Monday, January 24, 2011

And the winner is....

During my last exhibition titled 'Subjective Perception' at the Ponder Fine Arts Gallery on the campus of Benedict College in Columbia, SC, I posed a question on my interactive 'painting' the 'Blackbored'. 

"Blackbored - Racialebra'

I posted a sign stating that any student who answered the question the most correctly would win a signed and framed poster of a piece of art. After reading half a dozen responses, the most correct was submitted by  Kennan Hutson.

"The noun 'nigger' is one of the most unique nouns I've known because it is more
than a title. The noun 'nigger' is a state of being, a mindset and a way of living,
a culture. At one point in time 'nigger' was defined as an ignorant person but now
many things have been attached. 'Nigger' has developed its own color, even entity,
and can only be determined by one's own perspective. Based on our society, to say
the word 'nigger' is immoral, but to kill one is tolerated. There is only one answer;
A 'nigger' is as valuable as it's influence. It is as powerful as the mind of its adversary
and is as helpful to a society as the weakest star in the midnight sky."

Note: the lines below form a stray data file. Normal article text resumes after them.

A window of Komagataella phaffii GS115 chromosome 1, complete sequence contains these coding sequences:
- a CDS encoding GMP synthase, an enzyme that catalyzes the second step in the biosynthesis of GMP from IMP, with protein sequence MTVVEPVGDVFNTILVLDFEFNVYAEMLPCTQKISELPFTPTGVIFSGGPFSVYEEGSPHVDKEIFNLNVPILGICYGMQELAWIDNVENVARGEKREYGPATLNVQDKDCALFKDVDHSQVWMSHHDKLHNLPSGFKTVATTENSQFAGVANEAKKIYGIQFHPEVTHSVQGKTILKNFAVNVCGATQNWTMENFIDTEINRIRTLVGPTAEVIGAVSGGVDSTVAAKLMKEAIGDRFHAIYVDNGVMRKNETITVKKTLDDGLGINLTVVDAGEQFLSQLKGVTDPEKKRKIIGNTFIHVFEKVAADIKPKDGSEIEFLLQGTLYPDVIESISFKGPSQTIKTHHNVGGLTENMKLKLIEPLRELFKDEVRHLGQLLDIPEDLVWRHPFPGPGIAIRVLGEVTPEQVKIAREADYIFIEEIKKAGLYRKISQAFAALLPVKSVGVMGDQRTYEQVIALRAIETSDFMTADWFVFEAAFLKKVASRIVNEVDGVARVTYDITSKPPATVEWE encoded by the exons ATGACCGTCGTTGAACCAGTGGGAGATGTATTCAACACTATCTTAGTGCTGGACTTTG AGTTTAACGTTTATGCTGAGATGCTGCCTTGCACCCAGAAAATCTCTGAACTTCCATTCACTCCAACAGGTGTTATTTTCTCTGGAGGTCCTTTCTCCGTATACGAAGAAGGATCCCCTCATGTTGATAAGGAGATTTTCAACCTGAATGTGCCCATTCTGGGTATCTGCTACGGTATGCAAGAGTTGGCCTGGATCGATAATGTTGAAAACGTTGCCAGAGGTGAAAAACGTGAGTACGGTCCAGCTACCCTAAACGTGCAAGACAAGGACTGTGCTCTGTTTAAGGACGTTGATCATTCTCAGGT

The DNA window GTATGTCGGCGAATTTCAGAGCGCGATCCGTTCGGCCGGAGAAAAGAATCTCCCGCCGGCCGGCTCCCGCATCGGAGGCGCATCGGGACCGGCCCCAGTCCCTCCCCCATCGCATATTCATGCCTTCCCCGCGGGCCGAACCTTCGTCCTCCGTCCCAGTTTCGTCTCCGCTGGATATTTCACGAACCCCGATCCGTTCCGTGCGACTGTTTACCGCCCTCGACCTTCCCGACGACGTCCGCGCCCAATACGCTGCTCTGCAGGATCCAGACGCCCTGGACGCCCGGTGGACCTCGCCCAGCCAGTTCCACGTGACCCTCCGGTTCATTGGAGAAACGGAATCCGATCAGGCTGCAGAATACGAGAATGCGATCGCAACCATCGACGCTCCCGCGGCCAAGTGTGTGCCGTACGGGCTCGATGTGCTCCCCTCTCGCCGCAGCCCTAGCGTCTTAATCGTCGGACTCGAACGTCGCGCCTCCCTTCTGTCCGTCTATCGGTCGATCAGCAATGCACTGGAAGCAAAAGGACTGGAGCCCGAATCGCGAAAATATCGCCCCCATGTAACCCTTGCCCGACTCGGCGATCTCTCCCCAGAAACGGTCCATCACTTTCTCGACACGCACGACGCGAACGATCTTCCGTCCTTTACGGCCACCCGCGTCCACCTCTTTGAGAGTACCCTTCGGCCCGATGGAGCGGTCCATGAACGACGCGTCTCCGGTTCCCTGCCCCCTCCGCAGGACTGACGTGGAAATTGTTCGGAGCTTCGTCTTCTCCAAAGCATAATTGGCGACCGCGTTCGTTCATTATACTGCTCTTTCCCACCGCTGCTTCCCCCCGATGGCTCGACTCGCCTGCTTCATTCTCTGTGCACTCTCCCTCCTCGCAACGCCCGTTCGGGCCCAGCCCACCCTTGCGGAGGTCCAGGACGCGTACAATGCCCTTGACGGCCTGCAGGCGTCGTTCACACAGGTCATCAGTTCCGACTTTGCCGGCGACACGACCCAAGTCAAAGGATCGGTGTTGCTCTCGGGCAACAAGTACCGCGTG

Well stated, my man. See America, there is a depth of knowledge and solemn contemplation on the part of our youth. Challenge them and they will rise! The real answer resides in Kennan's statement that it is immoral to say the word 'nigger' but killing one is tolerated. In today's politically correct society, we have placed greater value on words that on actual lives. This conundrum reminds me of the children's rhyme, 'Sticks and stones may break my bones, but words will never hurt me." Not these days. In our 24-hour  sound byte obsessed media market, where outrage is manufactured and manipulated to drive ratings to an audience that no longer cares to think for itself and has ceded moral authority to talking heads and pundits that have carved up and aim their subjective opinion (not objective journalism) at demographics that only fit their political ideology, its no wonder that the value of a human life has been eroded to the point that it now matches our limited attention spans. Kennan's right, the value of words lies in their power to influence.